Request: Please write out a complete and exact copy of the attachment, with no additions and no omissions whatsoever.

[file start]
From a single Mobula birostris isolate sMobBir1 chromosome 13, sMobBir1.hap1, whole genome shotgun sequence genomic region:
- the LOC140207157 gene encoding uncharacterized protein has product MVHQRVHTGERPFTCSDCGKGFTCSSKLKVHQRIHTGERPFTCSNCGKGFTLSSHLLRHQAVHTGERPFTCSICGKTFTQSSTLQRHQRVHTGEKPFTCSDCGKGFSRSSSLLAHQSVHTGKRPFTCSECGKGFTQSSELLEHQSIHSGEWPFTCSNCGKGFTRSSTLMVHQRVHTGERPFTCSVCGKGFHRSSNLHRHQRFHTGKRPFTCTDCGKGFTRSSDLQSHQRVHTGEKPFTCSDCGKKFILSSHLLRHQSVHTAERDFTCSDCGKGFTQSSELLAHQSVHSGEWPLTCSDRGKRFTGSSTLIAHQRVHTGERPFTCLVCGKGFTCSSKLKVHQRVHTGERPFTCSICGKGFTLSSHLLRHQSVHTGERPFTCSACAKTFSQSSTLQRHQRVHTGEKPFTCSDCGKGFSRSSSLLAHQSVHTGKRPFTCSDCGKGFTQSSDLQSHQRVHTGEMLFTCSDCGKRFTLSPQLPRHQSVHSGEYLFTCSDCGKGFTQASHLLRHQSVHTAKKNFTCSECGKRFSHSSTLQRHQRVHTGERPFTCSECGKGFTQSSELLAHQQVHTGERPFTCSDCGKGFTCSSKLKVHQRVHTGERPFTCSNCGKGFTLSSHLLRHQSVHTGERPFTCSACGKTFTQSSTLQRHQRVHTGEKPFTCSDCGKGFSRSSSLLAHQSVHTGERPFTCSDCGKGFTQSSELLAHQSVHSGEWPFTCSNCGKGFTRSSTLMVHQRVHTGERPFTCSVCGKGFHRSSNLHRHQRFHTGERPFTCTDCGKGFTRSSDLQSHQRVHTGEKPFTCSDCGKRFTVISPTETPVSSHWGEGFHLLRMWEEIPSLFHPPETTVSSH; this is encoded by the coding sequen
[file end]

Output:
From a single Mobula birostris isolate sMobBir1 chromosome 13, sMobBir1.hap1, whole genome shotgun sequence genomic region:
- the LOC140207157 gene encoding uncharacterized protein has product MVHQRVHTGERPFTCSDCGKGFTCSSKLKVHQRIHTGERPFTCSNCGKGFTLSSHLLRHQAVHTGERPFTCSICGKTFTQSSTLQRHQRVHTGEKPFTCSDCGKGFSRSSSLLAHQSVHTGKRPFTCSECGKGFTQSSELLEHQSIHSGEWPFTCSNCGKGFTRSSTLMVHQRVHTGERPFTCSVCGKGFHRSSNLHRHQRFHTGKRPFTCTDCGKGFTRSSDLQSHQRVHTGEKPFTCSDCGKKFILSSHLLRHQSVHTAERDFTCSDCGKGFTQSSELLAHQSVHSGEWPLTCSDRGKRFTGSSTLIAHQRVHTGERPFTCLVCGKGFTCSSKLKVHQRVHTGERPFTCSICGKGFTLSSHLLRHQSVHTGERPFTCSACAKTFSQSSTLQRHQRVHTGEKPFTCSDCGKGFSRSSSLLAHQSVHTGKRPFTCSDCGKGFTQSSDLQSHQRVHTGEMLFTCSDCGKRFTLSPQLPRHQSVHSGEYLFTCSDCGKGFTQASHLLRHQSVHTAKKNFTCSECGKRFSHSSTLQRHQRVHTGERPFTCSECGKGFTQSSELLAHQQVHTGERPFTCSDCGKGFTCSSKLKVHQRVHTGERPFTCSNCGKGFTLSSHLLRHQSVHTGERPFTCSACGKTFTQSSTLQRHQRVHTGEKPFTCSDCGKGFSRSSSLLAHQSVHTGERPFTCSDCGKGFTQSSELLAHQSVHSGEWPFTCSNCGKGFTRSSTLMVHQRVHTGERPFTCSVCGKGFHRSSNLHRHQRFHTGERPFTCTDCGKGFTRSSDLQSHQRVHTGEKPFTCSDCGKRFTVISPTETPVSSHWGEGFHLLRMWEEIPSLFHPPETTVSSH; this is encoded by the coding sequen